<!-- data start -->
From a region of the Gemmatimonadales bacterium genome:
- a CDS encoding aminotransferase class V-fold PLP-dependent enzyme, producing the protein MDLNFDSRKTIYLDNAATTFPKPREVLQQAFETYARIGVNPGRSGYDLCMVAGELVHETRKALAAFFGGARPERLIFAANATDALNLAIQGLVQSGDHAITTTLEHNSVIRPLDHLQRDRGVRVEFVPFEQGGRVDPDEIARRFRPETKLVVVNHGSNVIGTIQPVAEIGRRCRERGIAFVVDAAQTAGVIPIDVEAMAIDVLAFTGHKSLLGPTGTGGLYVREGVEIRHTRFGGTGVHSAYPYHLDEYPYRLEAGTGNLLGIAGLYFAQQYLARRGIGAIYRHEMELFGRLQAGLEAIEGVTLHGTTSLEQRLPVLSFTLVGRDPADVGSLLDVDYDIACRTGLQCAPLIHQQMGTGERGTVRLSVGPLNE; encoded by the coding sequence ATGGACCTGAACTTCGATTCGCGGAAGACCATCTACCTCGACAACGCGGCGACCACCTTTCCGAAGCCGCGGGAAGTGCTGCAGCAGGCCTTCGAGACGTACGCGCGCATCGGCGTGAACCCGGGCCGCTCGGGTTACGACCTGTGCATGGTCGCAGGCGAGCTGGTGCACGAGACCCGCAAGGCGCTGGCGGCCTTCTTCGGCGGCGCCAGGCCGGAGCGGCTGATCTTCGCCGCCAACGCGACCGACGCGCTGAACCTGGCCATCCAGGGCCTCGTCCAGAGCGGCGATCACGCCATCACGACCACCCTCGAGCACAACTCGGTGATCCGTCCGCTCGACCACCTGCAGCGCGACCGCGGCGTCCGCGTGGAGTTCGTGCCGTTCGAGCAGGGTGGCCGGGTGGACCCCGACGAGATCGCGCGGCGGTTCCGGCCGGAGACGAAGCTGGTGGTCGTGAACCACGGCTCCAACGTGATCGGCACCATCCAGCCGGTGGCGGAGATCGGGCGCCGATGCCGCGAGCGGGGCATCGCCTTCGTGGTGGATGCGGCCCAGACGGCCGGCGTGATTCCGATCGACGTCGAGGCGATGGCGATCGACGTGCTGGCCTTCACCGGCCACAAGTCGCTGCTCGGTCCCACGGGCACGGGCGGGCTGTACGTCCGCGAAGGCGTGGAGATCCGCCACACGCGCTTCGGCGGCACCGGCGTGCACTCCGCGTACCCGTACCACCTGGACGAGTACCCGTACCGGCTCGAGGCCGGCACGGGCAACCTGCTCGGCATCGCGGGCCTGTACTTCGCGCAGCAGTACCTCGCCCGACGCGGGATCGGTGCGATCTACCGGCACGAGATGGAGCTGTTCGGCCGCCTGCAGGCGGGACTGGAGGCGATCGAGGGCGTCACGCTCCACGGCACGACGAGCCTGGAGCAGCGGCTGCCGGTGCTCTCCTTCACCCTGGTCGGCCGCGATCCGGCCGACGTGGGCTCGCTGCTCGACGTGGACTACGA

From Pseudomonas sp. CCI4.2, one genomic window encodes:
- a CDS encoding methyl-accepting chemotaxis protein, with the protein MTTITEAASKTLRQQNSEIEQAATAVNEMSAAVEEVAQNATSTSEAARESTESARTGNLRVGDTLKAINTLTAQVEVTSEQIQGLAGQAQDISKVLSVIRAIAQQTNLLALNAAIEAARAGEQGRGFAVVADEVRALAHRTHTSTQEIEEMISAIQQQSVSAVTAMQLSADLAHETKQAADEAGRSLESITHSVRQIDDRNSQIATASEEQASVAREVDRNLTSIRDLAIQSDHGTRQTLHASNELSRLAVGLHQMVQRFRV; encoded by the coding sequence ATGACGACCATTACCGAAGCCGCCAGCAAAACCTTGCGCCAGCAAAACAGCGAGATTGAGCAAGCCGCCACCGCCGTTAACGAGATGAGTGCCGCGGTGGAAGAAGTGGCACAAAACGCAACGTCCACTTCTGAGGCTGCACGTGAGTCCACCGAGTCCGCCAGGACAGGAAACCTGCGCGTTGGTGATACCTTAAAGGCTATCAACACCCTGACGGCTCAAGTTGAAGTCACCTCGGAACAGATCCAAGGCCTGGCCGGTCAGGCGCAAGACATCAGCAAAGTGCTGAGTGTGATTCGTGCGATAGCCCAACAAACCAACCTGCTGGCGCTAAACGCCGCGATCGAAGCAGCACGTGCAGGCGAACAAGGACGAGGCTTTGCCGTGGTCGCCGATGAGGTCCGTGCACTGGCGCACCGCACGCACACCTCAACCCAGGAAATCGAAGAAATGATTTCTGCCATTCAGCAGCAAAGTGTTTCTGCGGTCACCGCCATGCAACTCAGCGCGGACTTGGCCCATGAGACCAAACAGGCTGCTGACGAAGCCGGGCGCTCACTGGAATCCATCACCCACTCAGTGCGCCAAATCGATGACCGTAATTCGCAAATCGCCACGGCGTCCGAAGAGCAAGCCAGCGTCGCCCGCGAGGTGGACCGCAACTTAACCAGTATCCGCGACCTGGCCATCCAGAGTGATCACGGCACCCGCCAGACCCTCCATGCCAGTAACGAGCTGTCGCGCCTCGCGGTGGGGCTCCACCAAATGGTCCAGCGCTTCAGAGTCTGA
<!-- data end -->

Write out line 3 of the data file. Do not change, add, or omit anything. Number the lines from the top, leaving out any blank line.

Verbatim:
From Pseudomonas sp. CCI4.2, one genomic window encodes: